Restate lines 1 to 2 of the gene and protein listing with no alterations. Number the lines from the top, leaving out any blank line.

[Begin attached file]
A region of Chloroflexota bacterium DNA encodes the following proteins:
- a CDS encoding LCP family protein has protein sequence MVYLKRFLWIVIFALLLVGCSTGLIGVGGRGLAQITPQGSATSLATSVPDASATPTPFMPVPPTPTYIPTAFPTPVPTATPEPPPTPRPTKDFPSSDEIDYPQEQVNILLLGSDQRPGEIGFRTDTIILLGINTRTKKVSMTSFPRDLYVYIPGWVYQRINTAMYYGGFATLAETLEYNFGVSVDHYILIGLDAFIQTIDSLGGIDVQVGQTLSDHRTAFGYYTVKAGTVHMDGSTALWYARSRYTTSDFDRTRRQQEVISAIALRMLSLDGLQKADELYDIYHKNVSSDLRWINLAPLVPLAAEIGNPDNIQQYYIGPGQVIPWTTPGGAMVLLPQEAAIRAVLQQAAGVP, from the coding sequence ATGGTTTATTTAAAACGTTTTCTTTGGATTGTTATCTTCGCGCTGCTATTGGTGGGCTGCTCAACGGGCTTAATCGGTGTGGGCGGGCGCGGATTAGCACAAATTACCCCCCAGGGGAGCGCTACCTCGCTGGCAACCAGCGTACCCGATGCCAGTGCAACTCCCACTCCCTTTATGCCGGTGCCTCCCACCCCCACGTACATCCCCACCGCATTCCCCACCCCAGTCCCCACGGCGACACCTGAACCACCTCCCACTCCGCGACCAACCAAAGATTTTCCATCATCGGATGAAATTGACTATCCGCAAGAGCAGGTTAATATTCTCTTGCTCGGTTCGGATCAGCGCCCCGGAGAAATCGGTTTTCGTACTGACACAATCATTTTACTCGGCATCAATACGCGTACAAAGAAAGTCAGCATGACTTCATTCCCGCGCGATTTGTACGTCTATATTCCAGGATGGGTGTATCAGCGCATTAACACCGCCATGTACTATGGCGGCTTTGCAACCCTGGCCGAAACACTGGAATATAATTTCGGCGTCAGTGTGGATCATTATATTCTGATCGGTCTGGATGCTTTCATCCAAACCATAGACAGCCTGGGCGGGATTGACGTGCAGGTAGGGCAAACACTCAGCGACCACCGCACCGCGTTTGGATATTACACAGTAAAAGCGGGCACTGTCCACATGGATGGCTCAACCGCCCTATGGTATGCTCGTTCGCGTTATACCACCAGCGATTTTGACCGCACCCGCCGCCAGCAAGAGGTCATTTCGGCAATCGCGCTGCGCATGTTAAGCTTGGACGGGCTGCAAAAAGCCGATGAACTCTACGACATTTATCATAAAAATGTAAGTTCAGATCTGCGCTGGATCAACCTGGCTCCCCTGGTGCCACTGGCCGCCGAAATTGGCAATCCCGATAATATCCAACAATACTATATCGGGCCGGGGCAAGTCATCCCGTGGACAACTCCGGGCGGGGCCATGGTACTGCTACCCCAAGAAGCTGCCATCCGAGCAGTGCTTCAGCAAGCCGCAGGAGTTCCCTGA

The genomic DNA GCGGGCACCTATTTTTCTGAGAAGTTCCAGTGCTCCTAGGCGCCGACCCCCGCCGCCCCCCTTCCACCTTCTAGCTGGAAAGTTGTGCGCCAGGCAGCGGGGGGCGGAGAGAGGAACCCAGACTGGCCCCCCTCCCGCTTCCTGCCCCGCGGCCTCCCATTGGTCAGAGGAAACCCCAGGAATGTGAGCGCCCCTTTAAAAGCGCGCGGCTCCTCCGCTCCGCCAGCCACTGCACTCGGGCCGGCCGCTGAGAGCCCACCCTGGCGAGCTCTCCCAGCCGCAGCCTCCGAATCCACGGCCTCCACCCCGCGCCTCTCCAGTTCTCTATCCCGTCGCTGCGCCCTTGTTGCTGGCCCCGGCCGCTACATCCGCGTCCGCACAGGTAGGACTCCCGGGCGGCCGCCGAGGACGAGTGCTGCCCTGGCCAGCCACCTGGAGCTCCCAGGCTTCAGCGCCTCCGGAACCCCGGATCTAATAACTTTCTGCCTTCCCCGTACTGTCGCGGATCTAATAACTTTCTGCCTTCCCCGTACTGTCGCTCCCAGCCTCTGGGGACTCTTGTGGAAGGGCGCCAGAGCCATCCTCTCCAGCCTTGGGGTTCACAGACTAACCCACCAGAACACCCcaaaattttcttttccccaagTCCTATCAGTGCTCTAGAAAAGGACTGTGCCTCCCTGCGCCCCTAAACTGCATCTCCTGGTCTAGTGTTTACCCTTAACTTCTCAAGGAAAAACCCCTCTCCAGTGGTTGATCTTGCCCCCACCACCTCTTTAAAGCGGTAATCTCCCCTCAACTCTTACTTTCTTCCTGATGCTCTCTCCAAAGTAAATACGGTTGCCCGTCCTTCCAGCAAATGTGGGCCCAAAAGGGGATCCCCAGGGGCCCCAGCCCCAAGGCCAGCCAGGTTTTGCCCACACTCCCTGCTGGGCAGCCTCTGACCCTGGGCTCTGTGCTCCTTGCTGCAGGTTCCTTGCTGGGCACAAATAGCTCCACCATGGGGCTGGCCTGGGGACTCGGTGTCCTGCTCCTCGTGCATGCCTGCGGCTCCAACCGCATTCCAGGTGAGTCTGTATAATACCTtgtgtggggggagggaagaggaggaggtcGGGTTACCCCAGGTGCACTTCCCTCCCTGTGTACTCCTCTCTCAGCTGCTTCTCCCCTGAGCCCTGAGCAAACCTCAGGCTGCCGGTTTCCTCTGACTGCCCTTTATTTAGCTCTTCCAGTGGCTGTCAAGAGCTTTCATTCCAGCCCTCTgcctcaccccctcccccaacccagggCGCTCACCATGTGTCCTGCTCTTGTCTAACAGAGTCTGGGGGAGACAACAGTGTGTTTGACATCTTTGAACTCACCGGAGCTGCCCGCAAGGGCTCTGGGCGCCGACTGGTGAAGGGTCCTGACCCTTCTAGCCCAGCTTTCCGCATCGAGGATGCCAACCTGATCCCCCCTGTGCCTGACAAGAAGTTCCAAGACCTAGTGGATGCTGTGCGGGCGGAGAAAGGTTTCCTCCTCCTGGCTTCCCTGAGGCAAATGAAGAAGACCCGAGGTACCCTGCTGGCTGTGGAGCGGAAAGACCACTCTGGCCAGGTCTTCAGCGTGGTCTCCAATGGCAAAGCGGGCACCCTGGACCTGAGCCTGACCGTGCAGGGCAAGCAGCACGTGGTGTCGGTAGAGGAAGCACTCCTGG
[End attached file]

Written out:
A region of Chloroflexota bacterium DNA encodes the following proteins:
- a CDS encoding LCP family protein has protein sequence MVYLKRFLWIVIFALLLVGCSTGLIGVGGRGLAQITPQGSATSLATSVPDASATPTPFMPVPPTPTYIPTAFPTPVPTATPEPPPTPRPTKDFPSSDEIDYPQEQVNILLLGSDQRPGEIGFRTDTIILLGINTRTKKVSMTSFPRDLYVYIPGWVYQRINTAMYYGGFATLAETLEYNFGVSVDHYILIGLDAFIQTIDSLGGIDVQVGQTLSDHRTAFGYYTVKAGTVHMDGSTALWYARSRYTTSDFDRTRRQQEVISAIALRMLSLDGLQKADELYDIYHKNVSSDLRWINLAPLVPLAAEIGNPDNIQQYYIGPGQVIPWTTPGGAMVLLPQEAAIRAVLQQAAGVP, from the coding sequence ATGGTTTATTTAAAACGTTTTCTTTGGATTGTTATCTTCGCGCTGCTATTGGTGGGCTGCTCAACGGGCTTAATCGGTGTGGGCGGGCGCGGATTAGCACAAATTACCCCCCAGGGGAGCGCTACCTCGCTGGCAACCAGCGTACCCGATGCCAGTGCAACTCCCACTCCCTTTATGCCGGTGCCTCCCACCCCCACGTACATCCCCACCGCATTCCCCACCCCAGTCCCCACGGCGACACCTGAACCACCTCCCACTCCGCGACCAACCAAAGATTTTCCATCATCGGATGAAATTGACTATCCGCAAGAGCAGGTTAATATTCTCTTGCTCGGTTCGGATCAGCGCCCCGGAGAAATCGGTTTTCGTACTGACACAATCATTTTACTCGGCATCAATACGCGTACAAAGAAAGTCAGCATGACTTCATTCCCGCGCGATTTGTACGTCTATATTCCAGGATGGGTGTATCAGCGCATTAACACCGCCATGTACTATGGCGGCTTTGCAACCCTGGCCGAAACACTGGAATATAATTTCGGCGTCAGTGTGGATCATTATATTCTGATCGGTCTGGATGCTTTCATCCAAACCATAGACAGCCTGGGCGGGATTGACGTGCAGGTAGGGCAAACACTCAGCGACCACCGCACCGCGTTTGGATATTACACAGTAAAAGCGGGCACTGTCCACATGGATGGCTCAACCGCCCTATGGTATGCTCGTTCGCGTTATACCACCAGCGATTTTGACCGCACCCGCCGCCAGCAAGAGGTCATTTCGGCAATCGCGCTGCGCATGTTAAGCTTGGACGGGCTGCAAAAAGCCGATGAACTCTACGACATTTATCATAAAAATGTAAGTTCAGATCTGCGCTGGATCAACCTGGCTCCCCTGGTGCCACTGGCCGCCGAAATTGGCAATCCCGATAATATCCAACAATACTATATCGGGCCGGGGCAAGTCATCCCGTGGACAACTCCGGGCGGGGCCATGGTACTGCTACCCCAAGAAGCTGCCATCCGAGCAGTGCTTCAGCAAGCCGCAGGAGTTCCCTGA